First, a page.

June 22 (Reuters) - Focus on sport climbing at the 2020 Tokyo Olympics:
THE ABSOLUTE BASICS
* 20 male and 20 female athletes will compete in three disciplines: speed, lead and bouldering.
* Speed is a vertical sprint, with athletes racing head-to-head up a 15 meter wall via identical routes.
* In lead, roped athletes attempt to climb as high as possible within six minutes.
* Bouldering sees athletes attempt to master knotty climbing problems on a 4.5m wall.
* Athlete rankings in each discipline are multiplied. The climber with the lowest combined score wins the gold medal.
HOW MANY MEDALS?
There are two gold medals up for grabs, one for men and one for women.
WHAT CAN WE EXPECT IN TOKYO
The men’s favourite is Czech climber Adam Ondra, who in addition to competition titles is known for attempting some of the world’s most technically challenging climbing routes.
While the women’s event is seen as more open, Slovenia’s Janja Garnbret is a top pick.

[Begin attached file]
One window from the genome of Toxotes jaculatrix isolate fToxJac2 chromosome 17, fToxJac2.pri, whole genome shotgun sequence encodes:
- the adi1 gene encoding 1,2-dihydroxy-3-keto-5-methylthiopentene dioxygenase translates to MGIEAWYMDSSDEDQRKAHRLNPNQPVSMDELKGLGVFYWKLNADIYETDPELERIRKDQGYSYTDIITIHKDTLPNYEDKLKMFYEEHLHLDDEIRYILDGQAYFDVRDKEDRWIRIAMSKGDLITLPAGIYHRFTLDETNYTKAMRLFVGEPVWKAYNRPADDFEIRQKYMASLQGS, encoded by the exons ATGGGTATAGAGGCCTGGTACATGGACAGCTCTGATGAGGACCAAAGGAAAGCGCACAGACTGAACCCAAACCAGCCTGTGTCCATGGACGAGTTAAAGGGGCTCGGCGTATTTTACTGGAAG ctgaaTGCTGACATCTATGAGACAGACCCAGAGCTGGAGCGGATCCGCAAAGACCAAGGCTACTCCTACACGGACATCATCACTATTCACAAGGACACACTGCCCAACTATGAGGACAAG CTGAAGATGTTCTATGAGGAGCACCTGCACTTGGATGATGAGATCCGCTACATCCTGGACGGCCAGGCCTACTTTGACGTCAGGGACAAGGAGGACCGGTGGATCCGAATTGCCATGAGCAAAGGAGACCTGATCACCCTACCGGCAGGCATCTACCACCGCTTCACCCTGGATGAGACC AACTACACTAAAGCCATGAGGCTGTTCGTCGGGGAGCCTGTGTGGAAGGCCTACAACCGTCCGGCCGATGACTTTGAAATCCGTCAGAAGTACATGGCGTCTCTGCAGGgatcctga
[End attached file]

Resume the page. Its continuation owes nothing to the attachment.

Sport climbing makes its Olympic debut at Tokyo 2020 along with sports such as skateboarding and surfing, part of efforts by the International Olympic Committee (IOC) to broaden the appeal of the world’s largest sporting event.
WHEN IS IT HAPPENING?
WHERE IS IT HAPPENING?
Aomi Urban Sports Park, which will also host 3x3 basketball in its Olympic debut.
HOW DID WE GET HERE?
The growth in the popularity of climbing and its codification as a competitive sport is tied to the growth of artificial walls at climbing gyms. The development of international events opened the path to Olympic inclusion.
At Tokyo 2020 the three disciplines have been combined into a single event, meaning climbers must demonstrate the explosive speed of a sprinter and technical climbing ability.
WELL FANCY THAT
Anglican missionary Walter Weston popularised climbing in Japan in the late 19th century and the Japanese have been scrambling up mountains for leisure ever since.
About three-quarters of the host country is mountainous, with famous peaks including Mount Fuji, which last erupted in 1707, and Mount Tanigawa, where more than 800 climbers have died over the last century.
Reporting by Sam Nussey; Editing by Peter Rutherford